For those who have access to a composter the answer may seem clear. But for those who don’t, here are some environmentally friendly ways to get rid of your jack-o-lanterns.
With Halloween behind us, many people will be wondering what to do with the jack-o-lanterns outside their homes. Instead of waiting for the next garbage day, there are some environmentally friendly options available.
If you own a composter or can avail of a community garden’s compost, here are some tips to consider before tossing pumpkins in the bin.
Steve Ivany of Good2GrowNL says he’s no stranger to compost as he motions towards a compost pile that stands almost two metres tall behind the shop in Topsail. This pile is open to residents who might not have the means to compost at home
Ivany and the team at Good2GrowNL accept food waste, leaves and – around this time of year – pumpkins.
He said composting is a relatively easy way to recycle waste.
“All you really need is a dark container and patience.”
Larger vegetables and fruit such as pumpkins are much easier to break down in compost when broken into smaller pieces.
“Think of it like ice,” said Ivany. “The smaller the pieces, the quicker they thaw – in this case, decompose.”
Ivany encourages others to take the extra time to break up their pumpkins and remove any decorations before composting them. But they don’t have to make it perfect.
“Wax won’t hurt your compost pile,” said Ivany.
Good2GrowNL will also be collecting jack-o-lanterns on behalf of the CBS Community Garden. On Nov. 1, residents will be able to drop off their pumpkins between the hours of 7:30 a.m. and 2:00 p.m.
Jack-o-lanterns will also be collected at the Richard Parsons Ball Field, CBS Rentals and the CBS gateway Garden.
These pumpkins are then used to light up the Gateway Garden for their all-ages Pumpkin Stroll.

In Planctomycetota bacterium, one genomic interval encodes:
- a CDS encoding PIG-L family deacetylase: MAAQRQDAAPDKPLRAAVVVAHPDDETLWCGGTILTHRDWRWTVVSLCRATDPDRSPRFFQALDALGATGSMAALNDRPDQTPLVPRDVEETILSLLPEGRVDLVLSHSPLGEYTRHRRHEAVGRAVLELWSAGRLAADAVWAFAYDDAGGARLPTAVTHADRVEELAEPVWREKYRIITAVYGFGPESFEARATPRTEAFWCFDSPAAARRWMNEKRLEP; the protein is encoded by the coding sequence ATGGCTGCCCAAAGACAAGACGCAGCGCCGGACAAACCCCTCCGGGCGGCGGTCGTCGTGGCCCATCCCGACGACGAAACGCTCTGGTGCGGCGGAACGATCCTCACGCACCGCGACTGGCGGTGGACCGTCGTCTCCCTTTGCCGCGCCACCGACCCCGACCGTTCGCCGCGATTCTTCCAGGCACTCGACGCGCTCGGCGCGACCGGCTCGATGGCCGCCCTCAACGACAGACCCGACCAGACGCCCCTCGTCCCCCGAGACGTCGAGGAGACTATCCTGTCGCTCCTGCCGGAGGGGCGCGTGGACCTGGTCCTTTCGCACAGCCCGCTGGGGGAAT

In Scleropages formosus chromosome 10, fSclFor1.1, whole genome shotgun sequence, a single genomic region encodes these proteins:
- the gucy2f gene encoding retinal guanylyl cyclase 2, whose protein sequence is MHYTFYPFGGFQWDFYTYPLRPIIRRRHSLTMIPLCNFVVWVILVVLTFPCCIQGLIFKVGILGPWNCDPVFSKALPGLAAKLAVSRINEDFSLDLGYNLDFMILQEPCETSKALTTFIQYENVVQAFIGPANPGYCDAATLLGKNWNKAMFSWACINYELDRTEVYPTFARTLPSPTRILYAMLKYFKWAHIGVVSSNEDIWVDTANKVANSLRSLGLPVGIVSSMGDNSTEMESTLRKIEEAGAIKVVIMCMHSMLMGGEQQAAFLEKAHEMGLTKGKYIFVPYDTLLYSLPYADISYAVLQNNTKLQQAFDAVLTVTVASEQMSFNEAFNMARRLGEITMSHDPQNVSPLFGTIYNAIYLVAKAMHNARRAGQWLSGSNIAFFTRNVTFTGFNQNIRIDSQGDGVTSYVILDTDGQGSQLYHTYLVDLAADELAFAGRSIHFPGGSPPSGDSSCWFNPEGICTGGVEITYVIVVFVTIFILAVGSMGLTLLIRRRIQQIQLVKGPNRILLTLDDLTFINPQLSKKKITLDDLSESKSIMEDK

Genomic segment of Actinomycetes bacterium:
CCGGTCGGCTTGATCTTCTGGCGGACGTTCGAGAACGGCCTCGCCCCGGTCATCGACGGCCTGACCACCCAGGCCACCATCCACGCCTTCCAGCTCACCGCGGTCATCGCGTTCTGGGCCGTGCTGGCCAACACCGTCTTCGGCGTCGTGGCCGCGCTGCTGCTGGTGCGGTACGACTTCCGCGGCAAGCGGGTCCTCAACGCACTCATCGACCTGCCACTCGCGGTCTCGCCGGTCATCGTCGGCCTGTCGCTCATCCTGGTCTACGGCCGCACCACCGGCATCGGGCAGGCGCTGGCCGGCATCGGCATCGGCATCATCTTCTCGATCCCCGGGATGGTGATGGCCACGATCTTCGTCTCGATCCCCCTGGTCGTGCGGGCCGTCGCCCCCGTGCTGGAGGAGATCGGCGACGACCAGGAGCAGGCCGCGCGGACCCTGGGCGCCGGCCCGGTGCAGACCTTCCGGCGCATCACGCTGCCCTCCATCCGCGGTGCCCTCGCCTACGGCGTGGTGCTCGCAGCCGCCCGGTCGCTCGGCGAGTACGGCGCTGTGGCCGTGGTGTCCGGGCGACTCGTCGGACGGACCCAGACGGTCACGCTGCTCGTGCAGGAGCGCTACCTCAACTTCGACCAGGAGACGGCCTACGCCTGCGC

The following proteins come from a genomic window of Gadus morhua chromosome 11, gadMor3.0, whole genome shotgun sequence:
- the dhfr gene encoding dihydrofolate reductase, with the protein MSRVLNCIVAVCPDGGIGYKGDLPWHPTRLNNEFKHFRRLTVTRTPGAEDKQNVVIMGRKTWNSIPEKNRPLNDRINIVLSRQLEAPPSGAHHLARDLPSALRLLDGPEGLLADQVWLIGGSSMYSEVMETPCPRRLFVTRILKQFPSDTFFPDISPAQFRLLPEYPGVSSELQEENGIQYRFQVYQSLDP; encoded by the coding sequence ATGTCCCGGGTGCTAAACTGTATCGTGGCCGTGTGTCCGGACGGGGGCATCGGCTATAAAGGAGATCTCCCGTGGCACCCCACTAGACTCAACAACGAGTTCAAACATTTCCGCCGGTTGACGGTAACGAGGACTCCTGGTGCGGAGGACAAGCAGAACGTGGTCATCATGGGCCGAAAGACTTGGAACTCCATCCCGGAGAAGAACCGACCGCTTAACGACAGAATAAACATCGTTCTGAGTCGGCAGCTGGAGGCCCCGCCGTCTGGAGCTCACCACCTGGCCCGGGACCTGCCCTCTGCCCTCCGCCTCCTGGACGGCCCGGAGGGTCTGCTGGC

Admission is free and will begin at 5:30 this evening and will be sensory friendly until 6 p.m. From 6 to 7:30 p.m. all are welcomed to take part and enjoy the jack-o-lanterns.
More than just compost – they’re great feed too.
If you live in an especially wooded or rural area, you may have even more options.
Science Interpreter Daniel Stoyles of Manuels River Interpretation Centre notes that pumpkins are still edible to a variety of bugs and animals.
“Aside from roasting the seeds, we generally don’t see pumpkins as a food source once they’ve been carved. Animals, on the other hand, couldn’t care less.
“A pumpkin can be a nutritious snack for insects all the way to smaller mammals,” Stoyles explained. “Take care to remove the seeds, but other than that you can leave it on the forest floor and let nature take its course”.
Another disposal method is to bury the pumpkin in a shallow hole – if your property allows it. This will provide nutrients directly to the soil while the pumpkin decomposes.
“There’s more than one way to make sure your pumpkin doesn’t go to waste this year,” Stoyles said. “Recycling these pumpkins can be a baby step towards a zero waste initiative in your household.”
Related story: Pumpkins are more than Jack O’Lanterns